***Really, though, it’s apparent that white privilege makes whites incredibly stupid, probably from their overly comfortable lives and their lack of any challenges.

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Win some, lose some

Posted November 2, 2010, 10:50 p.m.

John Boehner

Associated Press photo

You say Boehner, I say blogging material: Anyway, here Repugnican U.S. Rep. John Boehner’s steel-cold blue eyes well up with tears as he ponders how he’ll abuse his new-found power to further help the filthy rich at the expense of the dipshits who actually believe that the Repugnicans actually care about them (and also at the expense of the rest of us).

Tonight’s election results turned out to be what I’d expected: A win for Democratic Governor-Elect Jerry Brown and for Democratic U.S. Sen. Barbara Boxer here in my home state of California, a ref — er, a repudiation of Repugnican millionaires and billionaires who want to buy office, at least here on the Left Coast.

I had expected Proposition 19, which would have legalized the use of marijuana here in California, to fail, as polls had predicted that it would. (Marijuana, like same-sex marriage, will be legal in all 50 states one day; we just have to wait for a lot of old fucks to kick off and take their stodgy, outdated beliefs with them to their graves.)

I had expected Proposition 23, Big Oil’s attempt to hamstring the fight against climate change in California, to fail, and it did, enabling California to remain at the forefront of combatting climate change.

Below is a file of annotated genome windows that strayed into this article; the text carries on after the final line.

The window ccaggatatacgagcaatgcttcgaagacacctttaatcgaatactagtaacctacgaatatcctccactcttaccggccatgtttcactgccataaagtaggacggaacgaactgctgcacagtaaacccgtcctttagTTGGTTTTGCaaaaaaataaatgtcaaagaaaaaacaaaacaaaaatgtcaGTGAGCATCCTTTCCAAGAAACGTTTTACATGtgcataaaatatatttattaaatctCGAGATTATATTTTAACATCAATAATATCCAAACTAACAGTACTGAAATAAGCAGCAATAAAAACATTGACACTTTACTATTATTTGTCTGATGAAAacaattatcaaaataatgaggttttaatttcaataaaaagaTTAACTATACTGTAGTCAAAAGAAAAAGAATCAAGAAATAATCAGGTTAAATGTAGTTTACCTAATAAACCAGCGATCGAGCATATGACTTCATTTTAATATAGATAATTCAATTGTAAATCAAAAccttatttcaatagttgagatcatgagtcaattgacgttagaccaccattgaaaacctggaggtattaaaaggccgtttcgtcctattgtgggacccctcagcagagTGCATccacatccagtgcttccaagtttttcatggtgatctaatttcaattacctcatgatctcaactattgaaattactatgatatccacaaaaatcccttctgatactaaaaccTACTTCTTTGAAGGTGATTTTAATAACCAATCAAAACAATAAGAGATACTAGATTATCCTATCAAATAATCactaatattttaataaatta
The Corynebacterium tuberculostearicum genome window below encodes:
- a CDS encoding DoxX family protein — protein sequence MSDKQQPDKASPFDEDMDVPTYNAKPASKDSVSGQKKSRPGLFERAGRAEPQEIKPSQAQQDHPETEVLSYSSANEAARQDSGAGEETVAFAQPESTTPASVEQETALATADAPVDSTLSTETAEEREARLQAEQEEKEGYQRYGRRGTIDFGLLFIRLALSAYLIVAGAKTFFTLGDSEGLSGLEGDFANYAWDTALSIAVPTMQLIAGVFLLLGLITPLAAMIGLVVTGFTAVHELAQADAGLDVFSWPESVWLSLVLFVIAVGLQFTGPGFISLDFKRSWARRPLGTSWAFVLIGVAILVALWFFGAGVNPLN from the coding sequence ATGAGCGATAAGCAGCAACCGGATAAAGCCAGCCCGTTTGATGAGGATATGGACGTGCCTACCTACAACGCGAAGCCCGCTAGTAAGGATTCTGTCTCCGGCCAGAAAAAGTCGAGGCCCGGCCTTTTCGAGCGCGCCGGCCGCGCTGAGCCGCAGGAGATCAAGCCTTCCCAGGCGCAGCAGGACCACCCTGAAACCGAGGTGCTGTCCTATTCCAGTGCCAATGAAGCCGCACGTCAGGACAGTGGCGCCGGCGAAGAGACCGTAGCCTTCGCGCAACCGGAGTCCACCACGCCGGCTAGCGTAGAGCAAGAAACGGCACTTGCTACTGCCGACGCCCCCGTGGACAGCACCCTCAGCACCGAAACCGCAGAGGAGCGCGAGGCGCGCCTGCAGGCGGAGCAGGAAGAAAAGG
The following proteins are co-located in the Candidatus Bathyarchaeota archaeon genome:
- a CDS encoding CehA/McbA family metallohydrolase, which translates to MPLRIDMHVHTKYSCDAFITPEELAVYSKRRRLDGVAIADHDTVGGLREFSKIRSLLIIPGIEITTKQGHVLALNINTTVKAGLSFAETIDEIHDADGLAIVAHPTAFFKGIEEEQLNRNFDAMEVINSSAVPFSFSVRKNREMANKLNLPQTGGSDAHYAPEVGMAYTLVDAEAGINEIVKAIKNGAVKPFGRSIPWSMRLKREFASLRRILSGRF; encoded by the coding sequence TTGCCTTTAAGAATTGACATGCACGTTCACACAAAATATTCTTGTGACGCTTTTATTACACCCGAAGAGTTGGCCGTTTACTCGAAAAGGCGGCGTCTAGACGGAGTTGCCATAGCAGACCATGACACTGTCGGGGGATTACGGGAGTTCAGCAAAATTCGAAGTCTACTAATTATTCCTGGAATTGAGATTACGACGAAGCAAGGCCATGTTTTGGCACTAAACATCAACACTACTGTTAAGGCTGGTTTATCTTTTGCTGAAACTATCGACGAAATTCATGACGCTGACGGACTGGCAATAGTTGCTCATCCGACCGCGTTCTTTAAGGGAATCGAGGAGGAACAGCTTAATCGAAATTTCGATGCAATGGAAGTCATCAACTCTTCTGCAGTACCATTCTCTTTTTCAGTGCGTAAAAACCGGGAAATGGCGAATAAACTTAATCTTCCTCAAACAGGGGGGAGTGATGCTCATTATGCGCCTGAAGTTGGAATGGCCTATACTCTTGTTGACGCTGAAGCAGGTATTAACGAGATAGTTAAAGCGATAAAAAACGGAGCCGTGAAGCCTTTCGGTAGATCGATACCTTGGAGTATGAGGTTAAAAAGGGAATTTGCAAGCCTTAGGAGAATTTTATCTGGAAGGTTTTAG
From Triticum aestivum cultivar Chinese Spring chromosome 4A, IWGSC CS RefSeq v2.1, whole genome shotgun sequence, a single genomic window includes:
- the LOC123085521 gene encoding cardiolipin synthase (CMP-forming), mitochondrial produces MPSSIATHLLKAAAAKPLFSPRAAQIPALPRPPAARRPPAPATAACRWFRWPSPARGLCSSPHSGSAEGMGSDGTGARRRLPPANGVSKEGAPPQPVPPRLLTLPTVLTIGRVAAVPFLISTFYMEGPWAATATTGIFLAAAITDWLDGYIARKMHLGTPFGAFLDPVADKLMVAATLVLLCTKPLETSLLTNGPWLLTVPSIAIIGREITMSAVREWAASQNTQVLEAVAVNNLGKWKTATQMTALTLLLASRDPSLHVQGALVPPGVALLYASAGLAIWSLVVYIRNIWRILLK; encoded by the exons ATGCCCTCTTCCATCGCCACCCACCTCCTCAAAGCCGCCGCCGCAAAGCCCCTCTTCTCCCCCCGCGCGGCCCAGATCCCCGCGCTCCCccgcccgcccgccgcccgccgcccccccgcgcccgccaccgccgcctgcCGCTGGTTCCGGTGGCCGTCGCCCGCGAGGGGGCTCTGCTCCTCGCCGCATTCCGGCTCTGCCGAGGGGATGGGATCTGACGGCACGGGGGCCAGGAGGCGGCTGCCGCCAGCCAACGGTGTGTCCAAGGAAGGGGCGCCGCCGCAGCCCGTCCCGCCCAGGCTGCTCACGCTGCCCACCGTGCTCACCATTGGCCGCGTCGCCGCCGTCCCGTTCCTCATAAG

And last but not least, I had expected the Democrats to lose some seats in the U.S. Senate but to retain their majority, and I had expected the Democrats to lose control of the U.S. House of Representatives.

The upshot of the Repugnicans winning control of the House is that (1) I’ll have plenty of blogging material for the next two years, as Repugnican Ohio Rep. John Boehner, to me, with those icy cold blue eyes of his (I have blue eyes also, but mine are warm blue eyes, thank you very much), is Evil Incarnate, and (2) the Repugnicans in the House certainly won’t be able to fix the nation’s economy, any more than the same surgeon who botched your operation is the one to fix the damage that he created, and therefore I expect that in 2012 the Democrats will regain the House after the fickle voters swing back to the Dems, and that the Dems will keep the White House, as well as make up for at least some of today’s losses in the Senate. 

In politics, you rarely get everything you want.

Today, in politics we got most of what I wanted — and, I daresay, now the Democrats will fare better in 2012 than they would have had they retained control of the House of Representatives today.